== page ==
Fun facts about kangaroos
Kangaroos are the only large animal to use hopping as their primary method of locomotion. Hopping is a fast and energy efficient means of travelling which allows them to cover large distance in habitats where there is little food and water available.
Kangaroos are herbivores.
Kangaroos have excellent hearing, and like some other animals are able to move their ears in different directions without moving the rest of their head.
There are four species of kangaroo: Wallabies (body length of 45-105 cm), tree-kangaroo (body length of 48-65 cm), wallaroos (body length 60-70 cm) and kangaroo (body length up to 2 m).
Like all marsupials, kangaroos are born extremely early - the equivalent of the seventh week of pregnancy for humans. They travel from the birth canal as little more than an embryo by blindly propelling through the mother's fur to the safety of the pouch, where they will spend several month developing before finally leaving to explore the world.
Kangaroos can weight up to 95 kg.
Red Kangaroos are the largest marsupial and can grow up to 2 meters. They can reach a top speed of over 65 km/h, out-pacing a top racehorse. In one leap they can jump 3 m high and 7.6 m long.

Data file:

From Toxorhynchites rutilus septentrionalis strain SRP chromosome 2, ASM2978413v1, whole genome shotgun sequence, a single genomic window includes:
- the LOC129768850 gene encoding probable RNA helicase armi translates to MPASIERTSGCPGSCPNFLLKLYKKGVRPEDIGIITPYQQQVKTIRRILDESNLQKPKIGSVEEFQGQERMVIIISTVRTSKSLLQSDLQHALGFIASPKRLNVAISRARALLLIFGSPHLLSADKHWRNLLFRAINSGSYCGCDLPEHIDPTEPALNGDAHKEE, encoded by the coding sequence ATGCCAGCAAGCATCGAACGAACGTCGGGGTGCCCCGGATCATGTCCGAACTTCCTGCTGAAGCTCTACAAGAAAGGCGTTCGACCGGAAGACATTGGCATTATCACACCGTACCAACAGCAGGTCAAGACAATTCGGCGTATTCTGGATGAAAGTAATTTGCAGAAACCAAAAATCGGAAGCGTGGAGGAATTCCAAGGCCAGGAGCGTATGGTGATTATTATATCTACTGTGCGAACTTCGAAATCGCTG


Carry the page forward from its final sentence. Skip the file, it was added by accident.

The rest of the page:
Kangaroos are social animals which stay in groups of at least 3 or 4 individuals. Some groups can comprise of as many as 100 individuals.
On land kangaroos only move their hind legs together, however in water they kick each leg independently to swim.
Young kangaroos (joeys) will sometimes jump head first into their mother's pouch when frightened.
Female kangaroos can determine the sex of their offspring. They can even delay gestation when environmental factors are likely to diminish the chance of young surviving.
There are more kangaroos than humans in Australia. They are the national symbol of Australia and appear on postage stamps, coins and aeroplanes.